Louisiana is the only state in the nation to enact a law that will likely change the way science is taught in public schools, The Advocate reported today. Opponents have repeatedly charged that the law is designed to inject religious views — Christian creationism and intelligent design — into long-settled science issues.
“It has definitely been a topic in states,” said Heather Chikoore, education policy specialist for the National Conference of State Legislatures in Denver. Lawmakers in four other states, Florida, South Carolina, Alabama and Missouri, debated similar bills this year, but they all failed to pass. A proposal in Michigan has thus far failed to gain support. The measure here, however, won final Senate approval 36-0 and cleared the House 94-3. Gov. Bobby Jindal signed the bill into law.
Backers claim the new rules will spark wide-open classroom debates, including arguments on Charles Darwin’s theory of evolution.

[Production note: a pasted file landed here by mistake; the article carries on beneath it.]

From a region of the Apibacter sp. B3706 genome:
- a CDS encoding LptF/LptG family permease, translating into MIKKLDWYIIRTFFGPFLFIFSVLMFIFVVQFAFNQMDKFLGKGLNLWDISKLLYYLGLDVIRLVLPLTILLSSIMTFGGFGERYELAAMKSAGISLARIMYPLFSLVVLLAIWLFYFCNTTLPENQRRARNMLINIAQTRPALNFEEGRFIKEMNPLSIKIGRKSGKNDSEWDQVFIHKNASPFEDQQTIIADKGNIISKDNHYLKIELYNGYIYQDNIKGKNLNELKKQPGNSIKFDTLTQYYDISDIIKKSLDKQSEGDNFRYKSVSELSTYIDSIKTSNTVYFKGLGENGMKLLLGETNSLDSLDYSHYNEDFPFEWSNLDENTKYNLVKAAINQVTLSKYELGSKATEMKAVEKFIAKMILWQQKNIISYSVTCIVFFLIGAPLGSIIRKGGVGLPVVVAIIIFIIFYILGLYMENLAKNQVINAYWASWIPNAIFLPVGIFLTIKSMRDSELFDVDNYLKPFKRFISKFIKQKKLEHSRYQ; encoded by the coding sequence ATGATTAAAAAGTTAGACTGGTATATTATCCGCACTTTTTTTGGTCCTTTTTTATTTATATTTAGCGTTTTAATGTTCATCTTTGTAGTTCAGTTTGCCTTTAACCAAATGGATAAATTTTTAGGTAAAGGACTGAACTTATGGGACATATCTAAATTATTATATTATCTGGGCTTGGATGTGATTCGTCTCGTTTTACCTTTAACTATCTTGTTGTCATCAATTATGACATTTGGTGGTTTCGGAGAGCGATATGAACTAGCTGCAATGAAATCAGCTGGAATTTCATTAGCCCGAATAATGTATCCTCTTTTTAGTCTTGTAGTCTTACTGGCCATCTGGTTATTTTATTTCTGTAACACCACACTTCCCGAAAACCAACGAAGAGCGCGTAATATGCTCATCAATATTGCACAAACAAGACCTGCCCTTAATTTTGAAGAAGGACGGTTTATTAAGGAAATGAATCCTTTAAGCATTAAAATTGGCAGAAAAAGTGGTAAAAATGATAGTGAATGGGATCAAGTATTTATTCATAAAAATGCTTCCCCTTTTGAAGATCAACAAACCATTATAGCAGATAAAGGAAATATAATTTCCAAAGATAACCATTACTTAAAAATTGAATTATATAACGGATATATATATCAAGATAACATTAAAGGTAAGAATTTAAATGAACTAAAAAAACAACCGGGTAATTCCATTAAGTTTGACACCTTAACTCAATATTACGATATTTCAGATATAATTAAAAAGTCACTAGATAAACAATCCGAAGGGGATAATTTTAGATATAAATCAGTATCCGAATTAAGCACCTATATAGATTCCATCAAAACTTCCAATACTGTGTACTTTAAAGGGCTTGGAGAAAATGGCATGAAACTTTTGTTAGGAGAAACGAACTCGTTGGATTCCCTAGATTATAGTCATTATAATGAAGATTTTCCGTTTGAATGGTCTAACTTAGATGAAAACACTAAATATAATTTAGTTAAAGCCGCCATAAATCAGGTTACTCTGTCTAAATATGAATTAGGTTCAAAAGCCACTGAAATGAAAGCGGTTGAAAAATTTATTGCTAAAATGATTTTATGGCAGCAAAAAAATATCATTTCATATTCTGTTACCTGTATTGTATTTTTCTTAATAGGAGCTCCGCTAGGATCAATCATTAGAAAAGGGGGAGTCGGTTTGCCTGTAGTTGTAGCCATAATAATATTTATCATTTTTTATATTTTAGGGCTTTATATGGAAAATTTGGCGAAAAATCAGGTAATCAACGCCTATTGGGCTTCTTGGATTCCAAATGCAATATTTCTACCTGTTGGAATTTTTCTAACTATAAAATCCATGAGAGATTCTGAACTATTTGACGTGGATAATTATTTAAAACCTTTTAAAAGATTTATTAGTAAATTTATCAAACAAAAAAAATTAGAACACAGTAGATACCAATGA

David Calhoun and Elizabeth “EB” Brooks are the first two employees of Lafayette Central Park Inc., the nonprofit charged with turning Lafayette Consolidated Government’s 100-acre Johnston Street Horse Farm property into a passive public park. Calhoun was named executive director, and Brooks is director of planning and design.
There will soon be a whole lot of shakin’ going on at Benny’s Sportshack Supplement Depot, a new concept by Opelousas native Benny Nele. Located at 2002 Johnston St., the supplement shop, smoothie bar and café, featuring hot off the press paninis and wraps, plans to open in late May.